In the forum of the UN, Member States endeavour to create shared agendas for action in selected issues of special import to humanity. This historic feature of global governance has consolidated in the second half of the 20th century, but seems to be undergoing significant transformations. UNESCO was, in this period, an important arena for the development of global standards in cultural policies, especially in the field of heritage. It has produced impact not only in strengthening international cooperation, but also with the global dissemination of powerful concepts, such as World Heritage. In almost 50 years since its adoption, UNESCO’s World Heritage Convention has not only highlighted the importance of preserving cultural and natural heritage on a global scale. It also has successfully promoted the narrative of the universal value of heritage as a vector for peace and international cooperation.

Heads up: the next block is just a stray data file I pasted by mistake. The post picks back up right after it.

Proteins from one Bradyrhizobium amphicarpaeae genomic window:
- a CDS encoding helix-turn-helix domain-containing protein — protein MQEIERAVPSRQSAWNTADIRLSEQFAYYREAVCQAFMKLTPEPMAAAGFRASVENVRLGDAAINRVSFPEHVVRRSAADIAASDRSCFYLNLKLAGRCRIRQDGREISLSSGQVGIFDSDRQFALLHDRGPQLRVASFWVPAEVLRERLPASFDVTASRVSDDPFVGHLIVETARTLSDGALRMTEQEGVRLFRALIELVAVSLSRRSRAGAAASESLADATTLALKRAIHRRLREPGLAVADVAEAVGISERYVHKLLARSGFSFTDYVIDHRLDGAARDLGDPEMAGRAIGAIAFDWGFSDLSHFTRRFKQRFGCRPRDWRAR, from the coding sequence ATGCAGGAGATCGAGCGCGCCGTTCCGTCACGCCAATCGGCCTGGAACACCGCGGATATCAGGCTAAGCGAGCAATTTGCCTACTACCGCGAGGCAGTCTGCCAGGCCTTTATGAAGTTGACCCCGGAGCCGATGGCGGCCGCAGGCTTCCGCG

Today, the architecture of global governance is challenged by reinvigorated strategies of national unilateralism and increasingly antagonistic geopolitical pressures. As a paradigmatic instance of multilateral cooperation, the World Heritage Convention mirrors these developments, marked by: the weakening of multilateral cooperation and its institutional setting; a significant shift in the balance between factual expertise and political power; a politicization of heritage selection and of interventions in UNESCO’s procedural framework; the emergence of expert and civil society initiatives and networks that publicly address growing deficiencies in the governance of the world heritage system; insufficient involvement of local stakeholders, minorities, indigenous groups and concerned communities in the governance of cultural and natural heritage.
Dr. Roland Bernecker, Visiting Professor for Cultural Management, BTU Cottbus-Senftenberg & Nicole Franceschini, Research Associate, Chair of Cultural Management, BTU Cottbus-Senftenberg
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